“Of course, certainly, Canon. What about something to eat?”
“What have you?”
“I just made a few egg sandwiches for Megan.”
He looked at his watch. “Those will do fine . . . until I get my dinner.”
Agnes scurried to the kitchen, boiled the kettle, searched for her best cups and served the tea and sandwiches to the portly priest by the fire. When he finished eating, he handed her his cup and plate, sat upright and rubbed his hands together. “You wouldn’t have a halving of whiskey in the house, Agnes, by any chance, would you?”
“I would surely, Canon.” She jumped up and retrieved a bottle from the side cabinet.
“Easy on the water,” he added, as she skipped to the kitchen to make the drink.
He took a sip of the whiskey, brushed a few sandwich crumbs from his suit and took out his cigarettes. Lighting one, he inhaled deeply, blew his smoke towards the fire and paused. “This is a nasty business, Agnes, this carry-on with John and the wee lassie.”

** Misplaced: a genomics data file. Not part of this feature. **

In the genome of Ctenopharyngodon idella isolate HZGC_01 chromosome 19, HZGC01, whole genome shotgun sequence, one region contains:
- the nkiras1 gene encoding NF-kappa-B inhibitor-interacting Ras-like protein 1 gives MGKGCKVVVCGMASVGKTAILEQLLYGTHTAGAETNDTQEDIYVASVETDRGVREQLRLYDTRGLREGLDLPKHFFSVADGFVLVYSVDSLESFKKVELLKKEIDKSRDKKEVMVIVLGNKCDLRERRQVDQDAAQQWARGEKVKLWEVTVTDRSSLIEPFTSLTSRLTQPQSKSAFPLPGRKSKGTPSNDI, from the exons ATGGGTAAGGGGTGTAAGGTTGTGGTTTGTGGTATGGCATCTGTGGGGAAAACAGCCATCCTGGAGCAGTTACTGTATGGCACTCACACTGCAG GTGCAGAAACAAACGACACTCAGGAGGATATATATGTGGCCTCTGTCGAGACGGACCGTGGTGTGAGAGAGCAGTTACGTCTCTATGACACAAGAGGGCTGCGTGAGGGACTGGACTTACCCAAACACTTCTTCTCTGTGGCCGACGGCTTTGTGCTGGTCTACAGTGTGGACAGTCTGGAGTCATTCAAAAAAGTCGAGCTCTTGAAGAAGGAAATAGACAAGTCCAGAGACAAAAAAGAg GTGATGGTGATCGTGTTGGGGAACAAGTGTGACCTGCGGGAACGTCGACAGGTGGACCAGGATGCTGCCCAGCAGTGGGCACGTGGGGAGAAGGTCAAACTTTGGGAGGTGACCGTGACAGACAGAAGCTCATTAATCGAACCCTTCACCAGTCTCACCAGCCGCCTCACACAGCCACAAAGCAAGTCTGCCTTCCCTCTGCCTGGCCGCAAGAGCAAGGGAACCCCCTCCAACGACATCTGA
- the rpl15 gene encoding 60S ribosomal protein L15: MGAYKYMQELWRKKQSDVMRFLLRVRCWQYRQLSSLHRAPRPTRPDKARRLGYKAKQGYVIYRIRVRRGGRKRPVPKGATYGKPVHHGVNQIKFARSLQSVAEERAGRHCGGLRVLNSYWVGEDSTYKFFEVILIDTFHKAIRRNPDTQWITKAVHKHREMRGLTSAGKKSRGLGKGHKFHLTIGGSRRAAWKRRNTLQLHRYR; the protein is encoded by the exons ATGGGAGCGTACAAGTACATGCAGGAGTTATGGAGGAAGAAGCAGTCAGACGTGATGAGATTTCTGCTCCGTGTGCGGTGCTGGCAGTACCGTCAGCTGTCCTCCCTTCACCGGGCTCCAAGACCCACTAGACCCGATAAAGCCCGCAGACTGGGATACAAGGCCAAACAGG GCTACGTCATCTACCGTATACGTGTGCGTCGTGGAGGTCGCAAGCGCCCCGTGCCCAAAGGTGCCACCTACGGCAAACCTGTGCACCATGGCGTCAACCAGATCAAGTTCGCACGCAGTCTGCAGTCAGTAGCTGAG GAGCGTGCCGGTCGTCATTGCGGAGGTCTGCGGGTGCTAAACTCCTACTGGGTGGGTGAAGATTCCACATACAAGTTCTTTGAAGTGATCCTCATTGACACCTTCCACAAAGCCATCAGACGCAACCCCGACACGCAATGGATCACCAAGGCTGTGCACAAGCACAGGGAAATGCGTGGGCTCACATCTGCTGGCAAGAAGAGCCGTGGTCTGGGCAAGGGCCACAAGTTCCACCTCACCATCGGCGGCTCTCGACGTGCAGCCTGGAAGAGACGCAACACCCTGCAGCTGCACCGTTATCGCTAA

“Terrible, Canon, terrible.”
The priest took another pull on his cigarette. “Poor John, the drink can be an awful scourge at times. It can put a man’s head away.”
Agnes fidgeted. “You don’t have to tell me that.”
“Good of him to take on the responsibility of yourself and the illegitimate youngster. Not many men would have done it. These blades nowadays, too, an awful lot of them brazen young hussies – throw themselves at men. Tempt them, like the devil himself.”
Agnes nodded. Canon McCleary reached her his empty glass. “I’ll have another, please. Don’t worry about the water.”